Anyway, long comment but your post really spoke to me. I love reading your blog – you have such a positive, non-judgmental, encouraging outlook on things. ❤

  2. While I wholeheartedly agree with you on the concept of shaming/guilting people for not participating to a level that others think they should, I want to make a little clarification here. Mr Tutu is not talking about people who are busy and exhausted. He’s not talking about people who do care and have compassion but are not able to give as much as the world demands.

    His choice of the word “neutral” is very important. He is not referring to those who care but are unable to give as much as they wish they could. That is not neutrality. He is referring to people who sit on the fence. Those who try to play “Devil’s Advocate”. Those who say “I don’t want to get involved.” when something wrong happens right in front of them. He’s talking about those who sit in silence in the face of injustice. His statement is a really important one and I believe it shouldn’t be conflated with those who feel it is acceptable to use emotional manipulation to guilt or shame others into what they feel they should be doing. Even though some of them co-opt it – it doesn’t reduce the importance of the original statement.

    “Neutral” is not the same as burnt out, underprivileged, over-committed or generally just not able to give any more. Those of us who care are not in any way neutral.

    • That makes a lot of sense–thanks for the clarification!

      I do think it gets tricky because from the outside, it’s hard to tell the difference between a person who’s silent because they’re busy/overwhelmed/burned out/working on other issues and a person who’s silent because they just don’t care or aren’t paying attention. And when people complain that, say, half of their friends haven’t posted about Ferguson at all, they’re lumping together both groups of people. But at the same time, it *is* valid to point out the silence of many white people, as a group, about Ferguson. I think there’s a really fine line between pointing out the silence of a group and guilting people over not having the time/energy to do everything, and sometimes I’m not even sure where that line is…

      • I totally agree – the problem lies in that one cannot know what another person is doing or thinking all the time. Unless you know them personally, ie your friends and family, where you’re around them and have experienced their silence in the face of injustice, you can’t really say.

        As privileged people, I think that part of owning privilege is being uncomfortable when marginalised people call out those with privilege for not speaking up as a whole. It’s OK to be uncomfortable. The question you ask yourself at those moments is “Does this apply to me? Am I silent about this topic?” If the answer is “no”, then it’s not about you and you can move on. It’s about privileged people in general. Just like we don’t need men to say “Not all men.” because we know, POC don’t need us to say “Not all white people.” and so on. If it’s not you, then you don’t need to offer up a defense.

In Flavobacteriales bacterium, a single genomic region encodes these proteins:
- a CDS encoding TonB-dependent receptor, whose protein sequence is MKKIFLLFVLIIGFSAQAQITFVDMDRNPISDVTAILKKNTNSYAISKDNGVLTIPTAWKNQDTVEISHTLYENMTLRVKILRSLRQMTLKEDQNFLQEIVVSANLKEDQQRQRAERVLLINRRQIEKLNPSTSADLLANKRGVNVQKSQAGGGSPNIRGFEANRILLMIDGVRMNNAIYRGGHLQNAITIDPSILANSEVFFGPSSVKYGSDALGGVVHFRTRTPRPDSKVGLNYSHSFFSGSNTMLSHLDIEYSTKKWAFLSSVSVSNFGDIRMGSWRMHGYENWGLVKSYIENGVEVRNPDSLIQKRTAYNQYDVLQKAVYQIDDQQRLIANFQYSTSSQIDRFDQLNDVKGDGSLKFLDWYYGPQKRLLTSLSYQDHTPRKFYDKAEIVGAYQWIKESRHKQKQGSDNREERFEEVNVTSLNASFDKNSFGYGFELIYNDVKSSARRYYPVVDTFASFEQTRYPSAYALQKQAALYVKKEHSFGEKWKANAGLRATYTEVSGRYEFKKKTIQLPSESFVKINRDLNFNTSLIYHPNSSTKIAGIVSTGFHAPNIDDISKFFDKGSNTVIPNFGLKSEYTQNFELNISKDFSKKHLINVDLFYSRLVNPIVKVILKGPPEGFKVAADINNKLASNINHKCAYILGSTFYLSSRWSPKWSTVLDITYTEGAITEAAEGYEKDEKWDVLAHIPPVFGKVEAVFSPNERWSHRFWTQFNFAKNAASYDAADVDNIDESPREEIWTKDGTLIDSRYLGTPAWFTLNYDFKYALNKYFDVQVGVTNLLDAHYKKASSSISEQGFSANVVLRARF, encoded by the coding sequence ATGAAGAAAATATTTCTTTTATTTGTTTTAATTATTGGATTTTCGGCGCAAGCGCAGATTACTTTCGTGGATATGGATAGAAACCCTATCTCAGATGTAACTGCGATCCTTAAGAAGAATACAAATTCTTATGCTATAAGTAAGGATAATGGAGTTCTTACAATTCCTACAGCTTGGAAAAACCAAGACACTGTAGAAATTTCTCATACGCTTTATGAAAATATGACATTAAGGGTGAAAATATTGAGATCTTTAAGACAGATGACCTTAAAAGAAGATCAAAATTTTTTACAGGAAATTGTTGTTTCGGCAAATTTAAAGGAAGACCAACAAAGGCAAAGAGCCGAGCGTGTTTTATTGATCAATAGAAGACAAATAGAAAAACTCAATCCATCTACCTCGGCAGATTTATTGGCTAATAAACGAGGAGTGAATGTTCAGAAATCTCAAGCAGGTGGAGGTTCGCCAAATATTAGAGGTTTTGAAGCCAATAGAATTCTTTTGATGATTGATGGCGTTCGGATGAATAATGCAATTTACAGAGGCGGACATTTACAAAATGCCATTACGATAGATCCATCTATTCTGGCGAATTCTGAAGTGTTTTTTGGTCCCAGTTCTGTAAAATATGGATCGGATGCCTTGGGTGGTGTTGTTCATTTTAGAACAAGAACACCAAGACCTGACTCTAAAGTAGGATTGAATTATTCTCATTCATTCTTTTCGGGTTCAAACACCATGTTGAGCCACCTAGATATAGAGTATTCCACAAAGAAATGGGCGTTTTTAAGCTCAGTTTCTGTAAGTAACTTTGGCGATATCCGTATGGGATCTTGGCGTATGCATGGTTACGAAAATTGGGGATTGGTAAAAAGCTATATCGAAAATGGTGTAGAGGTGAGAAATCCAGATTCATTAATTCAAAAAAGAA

But then there are those who just like to be holier than thou (usually privileged themselves) who feel the need to apply guilt and shame to others to make themselves feel more important. Those can kiss my ass!

        • Agreed with all of that! The situations I was thinking of when I wrote this post sort of fall in between the two types of situations you’ve described — it’s been white people posting stuff like “I’m glad all my friends are posting about Ferguson rather than beach selfies” or “I unfollowed one friend because everyone else was posting about Ferguson and she was posting outfit pictures and being like ‘look at me!'”

          I think, for the most part, the people I’m talking about are really just trying to amplify the frustration of black people who have noticed white silence, as a group, on Ferguson. And they obviously know their own friend groups better than I do. I know that what they’re saying isn’t about me, since I have been posting a lot about Ferguson…but I still get frustrated with the way that people are portraying beach selfies and outfit pictures (both of which I also post regularly) as vain, shallow, or mutually exclusive from activism.

  3. Pingback: Sunday links, 8/31/14 | Tutus And Tiny Hats

  4. Pingback: Sunday links, 9/14/14 | Tutus And Tiny Hats

Leave a Reply

Fill in your details below or click an icon to log in:

WordPress.com Logo

You are commenting using your WordPress.com account. Log Out /  Change )

Twitter picture

You are commenting using your Twitter account. Log Out /  Change )

Facebook photo

You are commenting using your Facebook account. Log Out /  Change )

Connecting to %s